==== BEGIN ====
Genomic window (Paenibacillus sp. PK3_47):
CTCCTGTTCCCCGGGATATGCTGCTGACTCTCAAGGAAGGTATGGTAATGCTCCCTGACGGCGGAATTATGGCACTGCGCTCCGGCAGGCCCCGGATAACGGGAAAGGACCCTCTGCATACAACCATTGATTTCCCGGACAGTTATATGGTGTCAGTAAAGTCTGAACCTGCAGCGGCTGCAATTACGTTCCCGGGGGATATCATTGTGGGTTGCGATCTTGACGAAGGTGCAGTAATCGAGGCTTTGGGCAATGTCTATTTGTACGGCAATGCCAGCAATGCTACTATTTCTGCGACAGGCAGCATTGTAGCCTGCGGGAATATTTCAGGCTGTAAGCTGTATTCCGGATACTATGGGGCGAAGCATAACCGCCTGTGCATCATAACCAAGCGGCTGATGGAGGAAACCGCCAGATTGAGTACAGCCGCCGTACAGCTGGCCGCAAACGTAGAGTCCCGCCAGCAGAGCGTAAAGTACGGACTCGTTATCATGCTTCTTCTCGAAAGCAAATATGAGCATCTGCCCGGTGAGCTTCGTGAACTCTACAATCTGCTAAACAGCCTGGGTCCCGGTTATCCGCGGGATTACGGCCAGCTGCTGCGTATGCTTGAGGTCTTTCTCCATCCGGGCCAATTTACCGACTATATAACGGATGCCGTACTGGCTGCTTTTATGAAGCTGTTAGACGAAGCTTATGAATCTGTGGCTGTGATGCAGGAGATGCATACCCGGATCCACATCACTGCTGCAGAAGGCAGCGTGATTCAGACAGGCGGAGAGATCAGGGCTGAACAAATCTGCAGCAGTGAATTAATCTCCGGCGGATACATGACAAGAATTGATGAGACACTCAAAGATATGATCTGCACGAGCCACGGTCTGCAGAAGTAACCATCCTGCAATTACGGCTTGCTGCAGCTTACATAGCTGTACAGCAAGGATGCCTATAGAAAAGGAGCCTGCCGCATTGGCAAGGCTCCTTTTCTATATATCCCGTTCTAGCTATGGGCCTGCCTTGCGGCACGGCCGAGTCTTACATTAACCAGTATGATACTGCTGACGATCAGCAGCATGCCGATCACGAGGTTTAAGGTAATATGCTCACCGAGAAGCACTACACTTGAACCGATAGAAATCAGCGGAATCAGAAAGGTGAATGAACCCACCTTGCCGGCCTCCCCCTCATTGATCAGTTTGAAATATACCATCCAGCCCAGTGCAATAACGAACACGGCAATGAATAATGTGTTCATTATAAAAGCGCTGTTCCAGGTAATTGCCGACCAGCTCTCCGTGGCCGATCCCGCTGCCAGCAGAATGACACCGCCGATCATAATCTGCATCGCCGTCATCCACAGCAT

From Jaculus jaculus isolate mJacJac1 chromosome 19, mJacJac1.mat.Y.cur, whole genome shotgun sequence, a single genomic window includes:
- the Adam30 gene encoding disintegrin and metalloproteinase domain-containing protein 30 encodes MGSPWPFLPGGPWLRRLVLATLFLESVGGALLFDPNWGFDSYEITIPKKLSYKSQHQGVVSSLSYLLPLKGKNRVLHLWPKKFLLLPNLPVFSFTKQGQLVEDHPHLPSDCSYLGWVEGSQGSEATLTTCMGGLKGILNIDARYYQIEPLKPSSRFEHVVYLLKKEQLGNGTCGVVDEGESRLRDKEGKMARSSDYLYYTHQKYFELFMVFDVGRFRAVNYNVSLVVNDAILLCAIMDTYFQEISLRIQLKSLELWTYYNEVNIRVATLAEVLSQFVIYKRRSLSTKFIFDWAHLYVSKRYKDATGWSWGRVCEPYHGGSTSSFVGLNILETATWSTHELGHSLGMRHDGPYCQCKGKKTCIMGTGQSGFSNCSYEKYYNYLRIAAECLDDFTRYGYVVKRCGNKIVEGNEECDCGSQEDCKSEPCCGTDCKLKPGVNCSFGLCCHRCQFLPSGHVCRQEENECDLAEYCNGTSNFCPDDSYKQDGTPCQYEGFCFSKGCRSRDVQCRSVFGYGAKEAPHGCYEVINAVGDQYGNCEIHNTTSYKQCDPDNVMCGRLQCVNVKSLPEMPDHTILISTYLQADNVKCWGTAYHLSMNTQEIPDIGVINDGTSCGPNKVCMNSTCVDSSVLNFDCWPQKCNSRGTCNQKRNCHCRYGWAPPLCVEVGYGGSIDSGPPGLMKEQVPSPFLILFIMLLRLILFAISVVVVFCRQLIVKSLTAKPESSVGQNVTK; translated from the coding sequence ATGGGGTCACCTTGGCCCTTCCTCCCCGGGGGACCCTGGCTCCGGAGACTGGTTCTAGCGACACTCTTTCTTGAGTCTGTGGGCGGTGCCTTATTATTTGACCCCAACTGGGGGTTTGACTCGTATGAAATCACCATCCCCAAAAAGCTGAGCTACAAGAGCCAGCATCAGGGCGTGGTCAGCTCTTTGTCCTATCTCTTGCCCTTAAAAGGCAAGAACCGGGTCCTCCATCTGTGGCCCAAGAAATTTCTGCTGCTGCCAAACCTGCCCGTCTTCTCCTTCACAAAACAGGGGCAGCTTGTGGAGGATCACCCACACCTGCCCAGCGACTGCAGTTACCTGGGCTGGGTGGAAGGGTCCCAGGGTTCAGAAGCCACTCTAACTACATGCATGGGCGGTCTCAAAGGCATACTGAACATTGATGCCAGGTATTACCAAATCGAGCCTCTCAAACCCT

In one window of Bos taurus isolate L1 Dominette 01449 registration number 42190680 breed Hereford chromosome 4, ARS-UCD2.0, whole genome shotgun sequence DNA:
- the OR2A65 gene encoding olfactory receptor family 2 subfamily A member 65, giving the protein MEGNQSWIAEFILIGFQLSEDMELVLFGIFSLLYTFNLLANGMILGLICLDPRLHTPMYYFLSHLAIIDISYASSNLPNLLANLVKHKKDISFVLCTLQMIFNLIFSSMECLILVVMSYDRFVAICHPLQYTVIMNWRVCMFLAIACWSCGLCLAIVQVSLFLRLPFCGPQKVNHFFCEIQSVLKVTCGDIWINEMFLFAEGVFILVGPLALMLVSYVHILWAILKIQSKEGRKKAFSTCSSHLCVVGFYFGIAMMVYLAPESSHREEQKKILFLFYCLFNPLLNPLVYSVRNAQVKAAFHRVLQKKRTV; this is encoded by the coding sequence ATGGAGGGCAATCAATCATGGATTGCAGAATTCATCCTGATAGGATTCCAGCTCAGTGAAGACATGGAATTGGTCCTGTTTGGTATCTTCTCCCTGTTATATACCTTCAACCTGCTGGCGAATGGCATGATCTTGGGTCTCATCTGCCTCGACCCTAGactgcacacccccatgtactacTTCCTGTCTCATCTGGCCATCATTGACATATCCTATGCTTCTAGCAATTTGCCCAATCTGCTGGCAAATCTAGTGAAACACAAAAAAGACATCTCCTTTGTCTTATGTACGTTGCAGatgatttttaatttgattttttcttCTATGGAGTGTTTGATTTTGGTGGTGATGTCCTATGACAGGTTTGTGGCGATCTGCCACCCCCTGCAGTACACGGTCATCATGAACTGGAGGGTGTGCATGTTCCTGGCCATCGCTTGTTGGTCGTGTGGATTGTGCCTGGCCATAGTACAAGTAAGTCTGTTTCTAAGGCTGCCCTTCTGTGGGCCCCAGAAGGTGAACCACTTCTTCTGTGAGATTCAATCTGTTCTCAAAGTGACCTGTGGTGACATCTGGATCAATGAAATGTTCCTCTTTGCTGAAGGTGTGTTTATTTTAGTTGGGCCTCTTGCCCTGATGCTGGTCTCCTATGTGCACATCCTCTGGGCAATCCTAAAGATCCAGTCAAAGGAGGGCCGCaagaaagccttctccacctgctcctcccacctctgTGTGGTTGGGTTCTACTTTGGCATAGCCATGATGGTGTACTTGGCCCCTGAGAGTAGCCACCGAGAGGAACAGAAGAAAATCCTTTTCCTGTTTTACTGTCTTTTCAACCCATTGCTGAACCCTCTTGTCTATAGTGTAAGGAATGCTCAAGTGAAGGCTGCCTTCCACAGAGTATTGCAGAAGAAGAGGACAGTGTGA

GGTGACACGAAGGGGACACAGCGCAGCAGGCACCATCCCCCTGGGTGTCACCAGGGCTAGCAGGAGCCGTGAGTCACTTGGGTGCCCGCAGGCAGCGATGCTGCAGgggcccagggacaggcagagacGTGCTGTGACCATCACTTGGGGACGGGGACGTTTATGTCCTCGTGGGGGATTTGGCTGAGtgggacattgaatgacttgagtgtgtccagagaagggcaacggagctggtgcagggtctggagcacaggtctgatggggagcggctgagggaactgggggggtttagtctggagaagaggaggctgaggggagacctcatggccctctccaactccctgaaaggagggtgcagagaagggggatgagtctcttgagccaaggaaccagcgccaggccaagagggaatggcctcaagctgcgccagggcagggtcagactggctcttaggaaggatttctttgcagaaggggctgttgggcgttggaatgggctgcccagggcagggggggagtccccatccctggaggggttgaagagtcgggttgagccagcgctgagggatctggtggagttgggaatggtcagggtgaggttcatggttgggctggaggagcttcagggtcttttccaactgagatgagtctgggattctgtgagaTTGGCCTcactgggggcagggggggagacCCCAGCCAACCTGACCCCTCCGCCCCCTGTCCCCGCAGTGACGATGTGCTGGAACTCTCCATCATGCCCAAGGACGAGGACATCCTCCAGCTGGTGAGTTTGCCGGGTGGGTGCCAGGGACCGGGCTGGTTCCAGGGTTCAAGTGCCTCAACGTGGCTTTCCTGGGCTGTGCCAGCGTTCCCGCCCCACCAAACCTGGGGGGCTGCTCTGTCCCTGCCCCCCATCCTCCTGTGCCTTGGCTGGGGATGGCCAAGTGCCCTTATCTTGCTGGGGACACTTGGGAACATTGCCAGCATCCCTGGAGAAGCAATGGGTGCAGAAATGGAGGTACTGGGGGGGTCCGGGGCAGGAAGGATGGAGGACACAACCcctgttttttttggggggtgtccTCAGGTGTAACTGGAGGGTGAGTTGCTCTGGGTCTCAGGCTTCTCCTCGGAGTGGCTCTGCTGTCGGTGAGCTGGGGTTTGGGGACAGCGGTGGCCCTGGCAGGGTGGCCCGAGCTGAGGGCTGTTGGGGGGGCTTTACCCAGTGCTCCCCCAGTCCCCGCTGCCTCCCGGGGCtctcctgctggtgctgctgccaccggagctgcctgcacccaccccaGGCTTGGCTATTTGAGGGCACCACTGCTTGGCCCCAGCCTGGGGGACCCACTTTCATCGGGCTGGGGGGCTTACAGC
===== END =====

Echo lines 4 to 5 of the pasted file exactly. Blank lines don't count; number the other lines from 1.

- the Adam30 gene encoding disintegrin and metalloproteinase domain-containing protein 30 encodes MGSPWPFLPGGPWLRRLVLATLFLESVGGALLFDPNWGFDSYEITIPKKLSYKSQHQGVVSSLSYLLPLKGKNRVLHLWPKKFLLLPNLPVFSFTKQGQLVEDHPHLPSDCSYLGWVEGSQGSEATLTTCMGGLKGILNIDARYYQIEPLKPSSRFEHVVYLLKKEQLGNGTCGVVDEGESRLRDKEGKMARSSDYLYYTHQKYFELFMVFDVGRFRAVNYNVSLVVNDAILLCAIMDTYFQEISLRIQLKSLELWTYYNEVNIRVATLAEVLSQFVIYKRRSLSTKFIFDWAHLYVSKRYKDATGWSWGRVCEPYHGGSTSSFVGLNILETATWSTHELGHSLGMRHDGPYCQCKGKKTCIMGTGQSGFSNCSYEKYYNYLRIAAECLDDFTRYGYVVKRCGNKIVEGNEECDCGSQEDCKSEPCCGTDCKLKPGVNCSFGLCCHRCQFLPSGHVCRQEENECDLAEYCNGTSNFCPDDSYKQDGTPCQYEGFCFSKGCRSRDVQCRSVFGYGAKEAPHGCYEVINAVGDQYGNCEIHNTTSYKQCDPDNVMCGRLQCVNVKSLPEMPDHTILISTYLQADNVKCWGTAYHLSMNTQEIPDIGVINDGTSCGPNKVCMNSTCVDSSVLNFDCWPQKCNSRGTCNQKRNCHCRYGWAPPLCVEVGYGGSIDSGPPGLMKEQVPSPFLILFIMLLRLILFAISVVVVFCRQLIVKSLTAKPESSVGQNVTK; translated from the coding sequence ATGGGGTCACCTTGGCCCTTCCTCCCCGGGGGACCCTGGCTCCGGAGACTGGTTCTAGCGACACTCTTTCTTGAGTCTGTGGGCGGTGCCTTATTATTTGACCCCAACTGGGGGTTTGACTCGTATGAAATCACCATCCCCAAAAAGCTGAGCTACAAGAGCCAGCATCAGGGCGTGGTCAGCTCTTTGTCCTATCTCTTGCCCTTAAAAGGCAAGAACCGGGTCCTCCATCTGTGGCCCAAGAAATTTCTGCTGCTGCCAAACCTGCCCGTCTTCTCCTTCACAAAACAGGGGCAGCTTGTGGAGGATCACCCACACCTGCCCAGCGACTGCAGTTACCTGGGCTGGGTGGAAGGGTCCCAGGGTTCAGAAGCCACTCTAACTACATGCATGGGCGGTCTCAAAGGCATACTGAACATTGATGCCAGGTATTACCAAATCGAGCCTCTCAAACCCT

In one window of Bos taurus isolate L1 Dominette 01449 registration number 42190680 breed Hereford chromosome 4, ARS-UCD2.0, whole genome shotgun sequence DNA: